Green This objective is being fulfilled. Temporary deployments of THAAD to Romania and Israel, along with more permanent deployments to the Middle East, Indo-Pacific, and European theaters have bolstered defenses. Test of Israel’s Arrow-3 using TPY-2 radar in Alaska. Further development and increased integration of lower layer missile defense systems into Command and Control, Battle Management, and Communications (C2BMC).
Increase capacity of GMD system and homeland defense.
Yellow This objective is being partially fulfilled. It is uncertain when the additional ground-based interceptors for GMD will be deployed after the cancelation of the RKV and the start to develop a next generation GBI. RKV program was terminated and development of a next generation GBI has been started, but speed of relevancy is an issue. SM-3 Block IIA will be tested against an ICBM target in 2020 to prove out its ability to be an underlayer to current GMD capacity. Development of a boost-phase intercept (BPI) layer would also increase defense capacity for both homeland and regional defense.
Increase capability of GMD system
Green This objective is being fulfilled. The redesigned kill vehicle (RKV) program was terminated on August 22nd. Process will be started on the development of a next generation GBI.
Field a Space-Based Kill Assessment capability
Green This objective is being fulfilled. The SKA is still in the experimental phase and has not been operationally deployed. In FY 2020 MDA “will focus on steps necessary to potentially add the SKA system to the operational BMDS.”
Deploy a new missile tracking and discrimination sensors in Alaska, Hawaii, and the Pacific region.
Green This objective is being fulfilled. LRDR construction continues in Alaska with initial fielding in 2020 and operational fielding in 2023. Plans for two Homeland Defense Radars (HDR), which will be smaller versions of the LRDR, located in Hawaii and an undisclosed location in the Pacific. The HDR-Hawaii radar is expected to start construction in FY2021 and initial fielding in FY2023. The HDR-Pacific radar is expected to be fielded in 2026.
Bolster the National Capital Region’s defenses against cruise missiles
Yellow This objective is being partially fulfilled. Homeland cruise missile defense (HLD-CMD) is forthcoming.
Improve and adapt existing missile defense systems
Red This objective has not been fulfilled. No significant progress has been made at adapting current capabilities for emerging threats.
Make significant progress on pursuing new missile defense capabilities
Yellow This objective is being partially fulfilled. Funding has prioritized increasing capacity of current system and not towards development of new systems. Plans to develop a next generation GBI has been announced. A new air-to-air kinetic interceptor for boost-phase intercept. MDA is developing operational prototypes for Hypersonic and Ballistic Tracking Space Sensor (HBTSS). The Space Development Agency (SDA) is going to build out the architecture.
Improve U.S. early warning system to combat against advanced threats
Yellow This objective is being partially fulfilled. Sensor systems for emerging threats have not been developed, especially in regard to the hypersonic threat.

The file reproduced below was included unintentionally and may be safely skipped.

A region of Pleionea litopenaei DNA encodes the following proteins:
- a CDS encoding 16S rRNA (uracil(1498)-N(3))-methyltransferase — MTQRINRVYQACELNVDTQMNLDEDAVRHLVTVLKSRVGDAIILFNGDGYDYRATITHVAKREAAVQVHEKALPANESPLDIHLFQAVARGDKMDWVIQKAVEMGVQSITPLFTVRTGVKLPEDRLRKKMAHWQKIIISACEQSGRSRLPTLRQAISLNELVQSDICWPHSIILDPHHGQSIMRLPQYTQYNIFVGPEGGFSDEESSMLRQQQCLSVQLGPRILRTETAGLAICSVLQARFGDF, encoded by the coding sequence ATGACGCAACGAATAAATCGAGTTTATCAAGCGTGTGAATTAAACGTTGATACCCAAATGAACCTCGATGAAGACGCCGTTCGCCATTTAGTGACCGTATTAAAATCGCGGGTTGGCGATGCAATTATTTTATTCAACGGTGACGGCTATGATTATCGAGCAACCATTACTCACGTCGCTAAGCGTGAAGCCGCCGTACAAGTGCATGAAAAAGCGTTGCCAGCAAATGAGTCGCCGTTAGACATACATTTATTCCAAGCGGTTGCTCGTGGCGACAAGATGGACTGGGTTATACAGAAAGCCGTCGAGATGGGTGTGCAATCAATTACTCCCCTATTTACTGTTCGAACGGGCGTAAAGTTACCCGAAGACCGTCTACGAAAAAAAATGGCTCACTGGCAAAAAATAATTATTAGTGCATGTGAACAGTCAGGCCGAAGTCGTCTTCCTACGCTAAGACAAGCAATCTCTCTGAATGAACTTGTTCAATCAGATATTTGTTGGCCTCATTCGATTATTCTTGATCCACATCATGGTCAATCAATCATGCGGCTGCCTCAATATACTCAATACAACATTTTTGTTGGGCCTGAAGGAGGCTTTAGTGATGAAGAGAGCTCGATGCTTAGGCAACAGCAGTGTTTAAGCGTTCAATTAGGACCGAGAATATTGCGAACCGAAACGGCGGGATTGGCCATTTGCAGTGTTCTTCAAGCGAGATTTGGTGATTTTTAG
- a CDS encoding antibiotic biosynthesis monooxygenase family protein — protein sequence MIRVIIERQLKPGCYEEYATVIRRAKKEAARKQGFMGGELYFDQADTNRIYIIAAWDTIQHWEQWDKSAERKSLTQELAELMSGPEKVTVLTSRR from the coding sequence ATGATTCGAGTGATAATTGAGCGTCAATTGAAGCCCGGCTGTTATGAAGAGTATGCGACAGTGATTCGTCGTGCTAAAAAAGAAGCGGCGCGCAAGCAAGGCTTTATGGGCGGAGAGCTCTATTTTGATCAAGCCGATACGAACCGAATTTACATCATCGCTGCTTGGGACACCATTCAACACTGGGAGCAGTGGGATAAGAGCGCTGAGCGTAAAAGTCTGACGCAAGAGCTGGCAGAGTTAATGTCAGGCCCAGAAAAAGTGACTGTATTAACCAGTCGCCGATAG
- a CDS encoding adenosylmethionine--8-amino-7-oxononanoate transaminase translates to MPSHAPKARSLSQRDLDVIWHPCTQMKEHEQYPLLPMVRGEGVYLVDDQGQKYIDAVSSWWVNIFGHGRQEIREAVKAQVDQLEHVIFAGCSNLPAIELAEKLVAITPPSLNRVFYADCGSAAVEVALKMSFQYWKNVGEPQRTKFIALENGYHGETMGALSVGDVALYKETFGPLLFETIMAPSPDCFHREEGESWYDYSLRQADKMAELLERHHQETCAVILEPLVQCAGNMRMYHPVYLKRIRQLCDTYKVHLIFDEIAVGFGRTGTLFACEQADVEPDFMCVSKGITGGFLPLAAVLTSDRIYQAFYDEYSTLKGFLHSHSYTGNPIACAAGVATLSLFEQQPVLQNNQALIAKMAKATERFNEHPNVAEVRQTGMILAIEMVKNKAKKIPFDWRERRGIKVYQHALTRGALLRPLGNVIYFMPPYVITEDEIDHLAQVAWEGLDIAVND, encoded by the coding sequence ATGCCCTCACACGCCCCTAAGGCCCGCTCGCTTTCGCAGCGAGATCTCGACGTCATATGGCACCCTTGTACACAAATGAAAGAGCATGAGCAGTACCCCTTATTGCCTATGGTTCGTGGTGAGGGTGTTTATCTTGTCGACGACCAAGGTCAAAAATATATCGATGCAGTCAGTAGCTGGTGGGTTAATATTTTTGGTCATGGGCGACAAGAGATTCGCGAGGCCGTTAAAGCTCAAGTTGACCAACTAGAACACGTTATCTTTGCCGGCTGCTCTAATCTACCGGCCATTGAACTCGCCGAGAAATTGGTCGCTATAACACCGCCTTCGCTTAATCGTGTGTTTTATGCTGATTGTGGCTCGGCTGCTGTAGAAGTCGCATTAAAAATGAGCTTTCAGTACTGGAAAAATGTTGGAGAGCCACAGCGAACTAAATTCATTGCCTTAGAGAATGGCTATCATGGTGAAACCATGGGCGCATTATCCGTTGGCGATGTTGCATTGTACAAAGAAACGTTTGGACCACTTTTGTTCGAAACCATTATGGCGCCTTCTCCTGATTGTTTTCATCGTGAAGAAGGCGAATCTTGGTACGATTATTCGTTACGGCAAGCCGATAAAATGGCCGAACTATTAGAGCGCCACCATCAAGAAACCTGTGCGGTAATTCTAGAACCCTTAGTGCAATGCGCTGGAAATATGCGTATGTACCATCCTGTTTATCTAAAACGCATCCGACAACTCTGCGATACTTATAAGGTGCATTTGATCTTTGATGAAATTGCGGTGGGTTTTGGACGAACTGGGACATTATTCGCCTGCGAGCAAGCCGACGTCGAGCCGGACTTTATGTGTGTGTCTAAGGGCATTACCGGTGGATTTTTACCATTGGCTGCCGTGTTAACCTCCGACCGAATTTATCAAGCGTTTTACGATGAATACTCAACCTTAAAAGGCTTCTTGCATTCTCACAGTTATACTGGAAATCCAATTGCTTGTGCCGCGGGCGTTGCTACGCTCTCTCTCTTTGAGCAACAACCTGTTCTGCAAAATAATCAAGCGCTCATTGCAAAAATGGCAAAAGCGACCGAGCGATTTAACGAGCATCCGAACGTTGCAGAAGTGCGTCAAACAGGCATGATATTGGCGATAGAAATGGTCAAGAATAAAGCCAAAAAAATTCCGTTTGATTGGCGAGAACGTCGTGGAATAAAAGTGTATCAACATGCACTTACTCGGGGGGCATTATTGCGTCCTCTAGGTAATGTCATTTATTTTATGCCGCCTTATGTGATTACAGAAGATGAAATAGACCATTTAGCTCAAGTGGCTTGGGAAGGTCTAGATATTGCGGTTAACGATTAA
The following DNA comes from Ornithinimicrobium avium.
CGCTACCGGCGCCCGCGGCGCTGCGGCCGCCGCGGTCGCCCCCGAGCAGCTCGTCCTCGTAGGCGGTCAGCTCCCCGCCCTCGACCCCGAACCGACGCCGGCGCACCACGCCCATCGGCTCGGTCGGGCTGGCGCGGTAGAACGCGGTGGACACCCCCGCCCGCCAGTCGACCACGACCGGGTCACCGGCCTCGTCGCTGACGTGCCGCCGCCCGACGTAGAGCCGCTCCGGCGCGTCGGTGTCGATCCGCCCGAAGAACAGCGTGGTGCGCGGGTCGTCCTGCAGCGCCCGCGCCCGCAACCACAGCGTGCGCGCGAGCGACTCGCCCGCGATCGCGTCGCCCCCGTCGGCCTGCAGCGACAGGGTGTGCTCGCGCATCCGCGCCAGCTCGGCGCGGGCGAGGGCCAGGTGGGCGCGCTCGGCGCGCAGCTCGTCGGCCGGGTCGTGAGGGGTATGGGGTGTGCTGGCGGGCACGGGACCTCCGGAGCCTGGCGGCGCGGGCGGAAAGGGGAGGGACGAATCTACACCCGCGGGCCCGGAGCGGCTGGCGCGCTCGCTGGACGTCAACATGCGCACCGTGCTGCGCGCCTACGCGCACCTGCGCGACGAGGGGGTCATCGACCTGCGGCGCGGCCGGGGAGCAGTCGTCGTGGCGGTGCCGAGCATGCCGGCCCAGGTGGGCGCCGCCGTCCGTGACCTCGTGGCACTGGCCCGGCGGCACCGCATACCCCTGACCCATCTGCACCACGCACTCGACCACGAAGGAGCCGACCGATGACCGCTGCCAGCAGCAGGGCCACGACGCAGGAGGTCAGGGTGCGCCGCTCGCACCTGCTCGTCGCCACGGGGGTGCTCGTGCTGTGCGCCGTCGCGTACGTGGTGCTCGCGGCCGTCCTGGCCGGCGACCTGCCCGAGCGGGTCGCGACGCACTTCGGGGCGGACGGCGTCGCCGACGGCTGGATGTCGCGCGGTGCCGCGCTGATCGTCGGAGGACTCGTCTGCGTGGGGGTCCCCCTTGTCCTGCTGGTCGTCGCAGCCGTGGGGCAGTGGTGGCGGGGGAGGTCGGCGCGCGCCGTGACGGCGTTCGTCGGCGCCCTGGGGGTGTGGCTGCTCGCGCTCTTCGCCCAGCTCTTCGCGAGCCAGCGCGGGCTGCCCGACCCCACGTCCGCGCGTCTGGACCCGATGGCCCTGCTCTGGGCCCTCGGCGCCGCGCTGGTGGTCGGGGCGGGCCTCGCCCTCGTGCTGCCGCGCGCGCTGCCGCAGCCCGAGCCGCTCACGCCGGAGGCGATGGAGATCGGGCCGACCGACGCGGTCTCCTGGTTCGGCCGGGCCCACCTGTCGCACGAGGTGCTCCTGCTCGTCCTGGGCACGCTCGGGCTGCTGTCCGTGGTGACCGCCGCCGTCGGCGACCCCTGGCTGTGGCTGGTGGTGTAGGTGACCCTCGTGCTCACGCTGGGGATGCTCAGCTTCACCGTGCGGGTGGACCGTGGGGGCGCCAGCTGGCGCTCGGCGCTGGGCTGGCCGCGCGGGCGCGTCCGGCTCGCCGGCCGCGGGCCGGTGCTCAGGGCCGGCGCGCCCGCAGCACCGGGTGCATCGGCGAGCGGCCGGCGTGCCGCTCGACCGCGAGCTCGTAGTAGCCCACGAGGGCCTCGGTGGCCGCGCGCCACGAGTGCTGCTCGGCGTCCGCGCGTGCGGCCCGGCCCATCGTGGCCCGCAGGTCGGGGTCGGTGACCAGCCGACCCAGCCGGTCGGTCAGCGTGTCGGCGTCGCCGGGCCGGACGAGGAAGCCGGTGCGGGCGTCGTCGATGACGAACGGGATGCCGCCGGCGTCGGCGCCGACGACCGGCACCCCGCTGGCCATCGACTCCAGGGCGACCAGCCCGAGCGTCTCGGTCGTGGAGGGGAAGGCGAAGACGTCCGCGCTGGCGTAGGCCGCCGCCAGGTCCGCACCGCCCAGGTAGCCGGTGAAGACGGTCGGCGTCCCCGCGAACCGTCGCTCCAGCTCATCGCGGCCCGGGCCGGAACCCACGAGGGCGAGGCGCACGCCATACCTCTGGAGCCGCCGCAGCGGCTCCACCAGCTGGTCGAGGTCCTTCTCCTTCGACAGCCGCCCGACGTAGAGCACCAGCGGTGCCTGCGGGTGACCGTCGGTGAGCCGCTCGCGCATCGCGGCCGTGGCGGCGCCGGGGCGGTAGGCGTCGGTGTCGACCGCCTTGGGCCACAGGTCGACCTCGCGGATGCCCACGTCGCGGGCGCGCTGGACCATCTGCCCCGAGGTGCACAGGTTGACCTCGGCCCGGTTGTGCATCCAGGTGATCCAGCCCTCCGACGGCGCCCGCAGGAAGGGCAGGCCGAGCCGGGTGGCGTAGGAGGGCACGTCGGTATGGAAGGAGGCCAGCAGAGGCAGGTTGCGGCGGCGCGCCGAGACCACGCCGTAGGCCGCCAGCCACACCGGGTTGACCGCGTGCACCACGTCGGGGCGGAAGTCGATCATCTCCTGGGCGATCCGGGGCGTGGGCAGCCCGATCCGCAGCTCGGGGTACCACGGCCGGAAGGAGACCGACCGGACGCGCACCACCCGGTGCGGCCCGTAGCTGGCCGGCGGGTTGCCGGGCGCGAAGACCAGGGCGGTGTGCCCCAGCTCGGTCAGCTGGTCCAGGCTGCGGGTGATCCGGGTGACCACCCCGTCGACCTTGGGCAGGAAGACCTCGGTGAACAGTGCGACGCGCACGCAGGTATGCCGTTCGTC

We are making significant progress in accomplishing the challenging task of defending our nation against ballistic and cruise missile threats. President Trump and Vice President Mike Pence have personally guided the development and designation of a Combatant Command for Space and they are continuing to aggressively drive the evolution of the SDA and for a Space Force. The President remains consistent in his demand for allied burden sharing and increased defense spending. Secretary of Defense Mark Esper is challenging and addressing the great power and strategic threats to our country as articulated in the National Defense Strategy. Under Secretary of Defense for Research and Engineering, Mike Griffin, is leading with courage by canceling the RKV and striving to be more efficient, more technically capable, and to accelerate the acquisition process. Under Secretary of Defense for Policy, John Rood, is leading with the implementation of the MDR and improving it. MDA Director, Vice Admiral Jon Hill, is driving technical solutions to complex missile defense challenges.
The success of the President’s National Security Policy on missile defense and the Secretary of Defense’s MDR is not measured simply by examining spending levels or about ensuring we spend more money on missile defense, but rather it is about ensuring that we spend the right money, focused in the right way, looking for efficiency and effectiveness across the domains, services, and with our allies.
An honest assessment of our missile defense efforts must conclude that despite a number of successes, there remains inconsistent progress in achieving technical solutions and in integrating our missile defense forces; and in missile defense you are only as strong as your weakest link. To have credible missile defense, the reds need to move to yellow, and the yellows to green.
MDAA’s mission is to make the world safer by advocating for the development and deployment of missile defense systems to defend the United States, its armed forces and its allies against missile threats.
MDAA is the only organization in existence whose primary mission is to educate the American public about missile defense issues and to recruit, organize, and mobilize proponents to advocate for the critical need of missile defense. We are a non-partisan membership-based and membership-funded organization that does not advocate on behalf of any specific system, technology, architecture or entity.